Improving IDA analysis

For a typical MS Windows executable IDA does quite good job of recognizing code and creating functions and usually the result is eye-pleasing and easy to decipher. The analysis is quite good but not perfect – there are cases when it takes data for code or wrongly determines the function boundaries.

The good news are that there are easy methods to improve the situation.

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IDA graph mode

The new IDA Pro introduces the graph mode. The disassembly of the current function is displayed as a graph: each basic block is represented as a node and cross references are represented as edges. It is easy to zoom, move, and modify the graph using the mouse, I’m sure you will just use the new interface without much difficulty. However, there are some unexpected commands which may render your life easier.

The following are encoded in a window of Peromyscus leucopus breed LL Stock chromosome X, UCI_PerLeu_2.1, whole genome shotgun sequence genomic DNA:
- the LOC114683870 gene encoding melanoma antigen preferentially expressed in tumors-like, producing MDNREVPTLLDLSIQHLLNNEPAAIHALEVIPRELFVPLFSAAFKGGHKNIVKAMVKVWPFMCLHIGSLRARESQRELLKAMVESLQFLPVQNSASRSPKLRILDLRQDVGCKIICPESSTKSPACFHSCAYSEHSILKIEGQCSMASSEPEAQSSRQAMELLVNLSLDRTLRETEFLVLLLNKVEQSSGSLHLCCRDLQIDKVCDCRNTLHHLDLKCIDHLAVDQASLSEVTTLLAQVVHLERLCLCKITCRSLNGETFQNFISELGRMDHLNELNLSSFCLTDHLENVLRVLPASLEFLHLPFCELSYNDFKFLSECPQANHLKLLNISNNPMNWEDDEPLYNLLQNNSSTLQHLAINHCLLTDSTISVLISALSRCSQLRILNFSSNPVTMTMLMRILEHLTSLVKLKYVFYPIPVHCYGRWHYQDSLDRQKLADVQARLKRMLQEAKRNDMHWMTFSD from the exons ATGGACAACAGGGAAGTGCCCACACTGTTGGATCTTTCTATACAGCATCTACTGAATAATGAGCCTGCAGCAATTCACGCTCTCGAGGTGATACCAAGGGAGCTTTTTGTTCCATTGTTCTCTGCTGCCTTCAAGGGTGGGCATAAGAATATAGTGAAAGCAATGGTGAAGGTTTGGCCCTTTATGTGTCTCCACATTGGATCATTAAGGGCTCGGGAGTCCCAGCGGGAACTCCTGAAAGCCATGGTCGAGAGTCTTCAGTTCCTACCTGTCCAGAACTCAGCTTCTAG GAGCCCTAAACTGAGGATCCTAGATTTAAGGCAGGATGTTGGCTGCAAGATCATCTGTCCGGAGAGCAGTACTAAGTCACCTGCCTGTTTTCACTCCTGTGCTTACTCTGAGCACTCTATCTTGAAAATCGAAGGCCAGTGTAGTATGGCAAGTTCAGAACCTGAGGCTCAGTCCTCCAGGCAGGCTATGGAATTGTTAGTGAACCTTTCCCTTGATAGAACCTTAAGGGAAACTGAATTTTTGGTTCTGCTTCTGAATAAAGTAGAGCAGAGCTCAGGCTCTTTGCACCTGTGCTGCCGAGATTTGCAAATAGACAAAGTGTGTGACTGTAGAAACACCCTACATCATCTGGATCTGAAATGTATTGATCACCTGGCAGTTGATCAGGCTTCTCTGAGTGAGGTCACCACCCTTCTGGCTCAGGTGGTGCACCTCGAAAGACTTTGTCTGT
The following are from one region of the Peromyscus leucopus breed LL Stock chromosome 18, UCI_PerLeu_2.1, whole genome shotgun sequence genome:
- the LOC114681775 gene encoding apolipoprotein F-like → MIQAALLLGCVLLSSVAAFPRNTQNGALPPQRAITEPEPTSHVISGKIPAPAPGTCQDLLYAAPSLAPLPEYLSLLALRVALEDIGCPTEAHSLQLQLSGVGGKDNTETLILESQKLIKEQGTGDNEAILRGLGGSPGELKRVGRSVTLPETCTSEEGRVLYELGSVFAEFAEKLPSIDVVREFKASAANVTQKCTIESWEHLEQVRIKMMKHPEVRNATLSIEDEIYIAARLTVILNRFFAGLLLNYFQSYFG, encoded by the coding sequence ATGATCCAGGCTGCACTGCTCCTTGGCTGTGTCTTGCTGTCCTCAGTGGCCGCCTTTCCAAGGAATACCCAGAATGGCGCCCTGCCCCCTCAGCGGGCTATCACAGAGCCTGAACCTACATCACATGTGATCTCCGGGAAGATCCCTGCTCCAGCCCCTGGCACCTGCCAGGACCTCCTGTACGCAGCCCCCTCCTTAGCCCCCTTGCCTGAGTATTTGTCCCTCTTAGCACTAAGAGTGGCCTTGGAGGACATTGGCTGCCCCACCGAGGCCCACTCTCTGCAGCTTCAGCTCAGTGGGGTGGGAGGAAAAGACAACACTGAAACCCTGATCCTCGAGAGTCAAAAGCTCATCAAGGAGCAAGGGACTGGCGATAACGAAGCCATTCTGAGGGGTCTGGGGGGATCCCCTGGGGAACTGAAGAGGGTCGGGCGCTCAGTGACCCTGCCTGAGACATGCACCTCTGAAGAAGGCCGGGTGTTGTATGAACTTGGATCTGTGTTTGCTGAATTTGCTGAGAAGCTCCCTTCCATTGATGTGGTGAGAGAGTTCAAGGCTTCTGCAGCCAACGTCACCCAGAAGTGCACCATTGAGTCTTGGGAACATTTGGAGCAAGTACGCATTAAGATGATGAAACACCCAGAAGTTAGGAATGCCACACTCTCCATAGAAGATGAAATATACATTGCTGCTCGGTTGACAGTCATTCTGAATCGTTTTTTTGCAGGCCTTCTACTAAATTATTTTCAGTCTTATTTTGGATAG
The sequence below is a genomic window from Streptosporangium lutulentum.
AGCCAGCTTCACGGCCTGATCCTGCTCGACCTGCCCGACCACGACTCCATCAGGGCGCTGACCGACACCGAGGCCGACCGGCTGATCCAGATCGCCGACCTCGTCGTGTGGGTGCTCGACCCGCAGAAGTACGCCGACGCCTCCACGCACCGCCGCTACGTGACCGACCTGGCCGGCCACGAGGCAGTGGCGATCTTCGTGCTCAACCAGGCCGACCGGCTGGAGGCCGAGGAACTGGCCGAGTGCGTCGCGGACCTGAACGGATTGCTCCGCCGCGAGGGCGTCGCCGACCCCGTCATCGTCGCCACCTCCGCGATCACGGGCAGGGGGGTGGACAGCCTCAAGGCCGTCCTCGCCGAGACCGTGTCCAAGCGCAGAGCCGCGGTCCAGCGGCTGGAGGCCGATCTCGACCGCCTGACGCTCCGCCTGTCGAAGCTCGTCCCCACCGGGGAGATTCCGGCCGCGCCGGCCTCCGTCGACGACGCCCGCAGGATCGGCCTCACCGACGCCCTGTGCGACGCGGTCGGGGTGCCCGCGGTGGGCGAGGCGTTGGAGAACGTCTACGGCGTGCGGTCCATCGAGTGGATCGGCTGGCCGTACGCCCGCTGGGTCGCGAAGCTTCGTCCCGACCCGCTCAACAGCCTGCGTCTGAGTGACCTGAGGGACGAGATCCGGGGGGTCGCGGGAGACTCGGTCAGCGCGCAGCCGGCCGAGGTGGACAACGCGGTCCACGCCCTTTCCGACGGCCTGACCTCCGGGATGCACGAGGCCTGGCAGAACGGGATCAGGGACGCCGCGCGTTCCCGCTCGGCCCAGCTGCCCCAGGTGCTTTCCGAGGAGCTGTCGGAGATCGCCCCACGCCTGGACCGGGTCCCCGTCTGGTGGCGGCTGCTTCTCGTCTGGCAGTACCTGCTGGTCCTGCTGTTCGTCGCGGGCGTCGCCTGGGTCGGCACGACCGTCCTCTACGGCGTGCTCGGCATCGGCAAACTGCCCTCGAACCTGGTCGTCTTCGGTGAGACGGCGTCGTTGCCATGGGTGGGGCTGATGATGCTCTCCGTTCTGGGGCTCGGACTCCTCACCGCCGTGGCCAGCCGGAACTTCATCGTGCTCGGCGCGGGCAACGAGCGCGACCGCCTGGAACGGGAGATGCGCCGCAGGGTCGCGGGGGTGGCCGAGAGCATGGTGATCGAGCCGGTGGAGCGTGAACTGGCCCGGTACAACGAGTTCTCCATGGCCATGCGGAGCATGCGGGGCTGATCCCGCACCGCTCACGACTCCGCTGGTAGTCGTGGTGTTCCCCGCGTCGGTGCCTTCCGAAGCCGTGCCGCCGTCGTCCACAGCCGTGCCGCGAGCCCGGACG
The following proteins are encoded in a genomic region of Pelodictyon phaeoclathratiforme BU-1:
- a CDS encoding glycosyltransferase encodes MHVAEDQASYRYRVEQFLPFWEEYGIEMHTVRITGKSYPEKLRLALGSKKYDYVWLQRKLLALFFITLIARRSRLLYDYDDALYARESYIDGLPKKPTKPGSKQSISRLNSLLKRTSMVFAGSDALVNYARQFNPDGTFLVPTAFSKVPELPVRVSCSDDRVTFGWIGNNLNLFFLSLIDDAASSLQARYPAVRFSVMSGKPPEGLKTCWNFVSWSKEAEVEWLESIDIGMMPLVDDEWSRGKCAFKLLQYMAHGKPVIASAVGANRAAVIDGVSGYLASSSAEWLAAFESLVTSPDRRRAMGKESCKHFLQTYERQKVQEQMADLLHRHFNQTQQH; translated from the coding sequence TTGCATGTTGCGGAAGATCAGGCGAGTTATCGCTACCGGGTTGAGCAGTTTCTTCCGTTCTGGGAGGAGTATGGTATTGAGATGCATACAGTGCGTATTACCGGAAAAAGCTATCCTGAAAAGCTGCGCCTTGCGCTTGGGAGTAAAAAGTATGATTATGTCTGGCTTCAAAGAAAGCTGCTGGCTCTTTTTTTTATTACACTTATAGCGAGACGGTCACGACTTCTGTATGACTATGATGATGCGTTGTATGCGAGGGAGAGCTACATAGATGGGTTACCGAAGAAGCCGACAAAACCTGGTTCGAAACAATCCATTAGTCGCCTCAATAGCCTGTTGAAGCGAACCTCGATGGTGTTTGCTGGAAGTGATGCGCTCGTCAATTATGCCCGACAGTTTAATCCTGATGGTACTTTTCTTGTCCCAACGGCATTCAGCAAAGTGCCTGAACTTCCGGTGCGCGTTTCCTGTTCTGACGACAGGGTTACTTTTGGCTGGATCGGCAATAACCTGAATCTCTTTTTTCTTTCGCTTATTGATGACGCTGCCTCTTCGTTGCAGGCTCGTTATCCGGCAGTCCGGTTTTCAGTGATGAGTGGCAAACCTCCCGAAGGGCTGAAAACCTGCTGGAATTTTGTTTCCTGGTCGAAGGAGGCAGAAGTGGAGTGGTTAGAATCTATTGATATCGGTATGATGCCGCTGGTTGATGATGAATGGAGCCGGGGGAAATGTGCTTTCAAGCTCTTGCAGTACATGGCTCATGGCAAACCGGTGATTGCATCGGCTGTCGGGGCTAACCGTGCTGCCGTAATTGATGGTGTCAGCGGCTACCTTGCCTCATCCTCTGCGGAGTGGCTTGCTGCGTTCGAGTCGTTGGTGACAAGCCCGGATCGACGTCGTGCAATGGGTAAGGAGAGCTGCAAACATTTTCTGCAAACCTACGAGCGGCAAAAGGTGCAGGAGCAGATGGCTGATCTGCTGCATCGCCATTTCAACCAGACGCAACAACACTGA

For example, the keyboard arrows can be used to move around the graph. This is something expected. But if you hold the Ctrl arrow and press the Up or Down keys, IDA will display the list of all predecessors or successors of the current node.
Double clicking on an edge with the Ctrl key pressed will jump to its destination. Alt will jump to its source.
Pressing ‘5’ on the keypad will center the current node. If you prefer to use the mouse, try to click with the mouse wheel on a node – the clicked node will be centered.
There are many tricks like this. All this is described in minute detail in the help. It won’t take long to read the graph-related pages and you will become really fast and comfortable with the graph view. I urge you to spend some 10-15 minutes reading it and playing with graphs.
IDA has more graph layout algorithms than you might think. See some of them in Dennis’ blog. You can create your own layouts too (and even your own graphs of absolutely anything). Just take a look at the sample plugin in the SDK.